The country's biggest export port operator, the Port of Tauranga, has boosted its first-half profit by 8.5 percent due to a rebound in cargo volumes.
The company's net profit stood at $41.9 million in the six months ended December, compared with last year's $38.6m.
Revenue rose 2.8 percent to $125.3m as it moved a record amount of cargo over its wharves, including more than 510,000 TEU containers.
"Our trade [is] up strongly, we've got a strong recovery in logs up 21 percent, but I think it's really pleasing we've finished our capital dredging programme and we're actually seeing that being used by larger ships sooner than we expected," Port of Tauranga chief executive Mark Cairns said.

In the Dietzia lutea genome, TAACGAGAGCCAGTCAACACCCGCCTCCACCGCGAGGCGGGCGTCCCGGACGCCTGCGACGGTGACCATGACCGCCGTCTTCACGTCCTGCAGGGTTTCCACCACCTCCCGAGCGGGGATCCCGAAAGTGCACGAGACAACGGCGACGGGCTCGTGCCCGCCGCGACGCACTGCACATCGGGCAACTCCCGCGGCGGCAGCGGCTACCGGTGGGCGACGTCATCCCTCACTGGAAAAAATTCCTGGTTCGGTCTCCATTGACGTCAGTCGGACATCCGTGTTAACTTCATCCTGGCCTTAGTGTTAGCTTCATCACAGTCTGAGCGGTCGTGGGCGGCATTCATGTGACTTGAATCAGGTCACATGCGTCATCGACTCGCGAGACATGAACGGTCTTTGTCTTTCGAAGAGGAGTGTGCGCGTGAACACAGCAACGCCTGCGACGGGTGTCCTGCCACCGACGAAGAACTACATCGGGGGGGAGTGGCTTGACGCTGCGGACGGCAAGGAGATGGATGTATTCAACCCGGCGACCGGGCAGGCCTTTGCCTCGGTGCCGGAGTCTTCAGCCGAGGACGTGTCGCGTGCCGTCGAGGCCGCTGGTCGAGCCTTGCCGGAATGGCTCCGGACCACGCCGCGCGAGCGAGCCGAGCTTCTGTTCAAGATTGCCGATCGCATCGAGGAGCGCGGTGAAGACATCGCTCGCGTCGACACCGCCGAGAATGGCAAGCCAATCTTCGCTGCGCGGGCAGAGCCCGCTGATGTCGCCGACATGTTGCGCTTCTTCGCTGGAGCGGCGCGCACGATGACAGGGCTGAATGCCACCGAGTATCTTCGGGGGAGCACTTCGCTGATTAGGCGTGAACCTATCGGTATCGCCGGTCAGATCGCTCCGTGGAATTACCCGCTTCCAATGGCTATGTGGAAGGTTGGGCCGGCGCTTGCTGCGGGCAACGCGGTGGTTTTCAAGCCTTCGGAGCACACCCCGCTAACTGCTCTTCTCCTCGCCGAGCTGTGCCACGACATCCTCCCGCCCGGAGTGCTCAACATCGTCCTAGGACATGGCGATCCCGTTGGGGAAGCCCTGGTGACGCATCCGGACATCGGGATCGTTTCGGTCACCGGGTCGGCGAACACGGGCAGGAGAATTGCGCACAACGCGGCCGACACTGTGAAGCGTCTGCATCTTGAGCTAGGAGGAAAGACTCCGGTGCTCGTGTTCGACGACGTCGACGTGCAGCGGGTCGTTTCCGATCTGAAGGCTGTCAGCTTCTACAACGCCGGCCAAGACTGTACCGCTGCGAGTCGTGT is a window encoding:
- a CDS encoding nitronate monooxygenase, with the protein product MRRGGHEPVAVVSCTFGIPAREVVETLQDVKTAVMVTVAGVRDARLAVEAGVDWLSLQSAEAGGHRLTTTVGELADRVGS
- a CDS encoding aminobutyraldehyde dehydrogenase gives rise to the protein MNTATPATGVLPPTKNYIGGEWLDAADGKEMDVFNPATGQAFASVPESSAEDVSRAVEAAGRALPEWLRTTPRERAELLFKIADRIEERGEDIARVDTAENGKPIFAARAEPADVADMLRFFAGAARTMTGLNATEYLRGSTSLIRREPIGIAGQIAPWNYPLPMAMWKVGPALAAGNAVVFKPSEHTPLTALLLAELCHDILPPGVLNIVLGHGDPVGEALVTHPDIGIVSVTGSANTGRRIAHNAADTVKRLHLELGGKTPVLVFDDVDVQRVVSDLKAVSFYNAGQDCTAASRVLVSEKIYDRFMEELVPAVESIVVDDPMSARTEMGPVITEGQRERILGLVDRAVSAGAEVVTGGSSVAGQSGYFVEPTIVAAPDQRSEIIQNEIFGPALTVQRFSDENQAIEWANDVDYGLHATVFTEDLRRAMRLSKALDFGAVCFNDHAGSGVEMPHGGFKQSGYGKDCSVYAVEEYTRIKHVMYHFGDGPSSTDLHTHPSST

"We're likely to be exceeding a million containers [in the June 2017 year] which will be a first for a New Zealand port."
Half-year trade volumes grew 8 percent to 11m tonnes.
Export volumes jumped 9 percent to 7.1m tonnes, led by the rebound in logs, while dairy and kiwifruit more than offset a decline in frozen meat .
Imports rose 7 percent to 3.9m, with the main contribution coming from fertilizers, along with goods such as dry chemicals, bulk liquids, cement and salt.
The port retained its full-year profit guidance of between $79m and $83m before one-off items, and Mr Cairns said the strong first half meant it should be at the top end of the range.
"We are consolidating our position as the port of choice for international shipping lines," Mr Cairns said.
The company raised its interim dividend by 9 percent to 5 cents a share.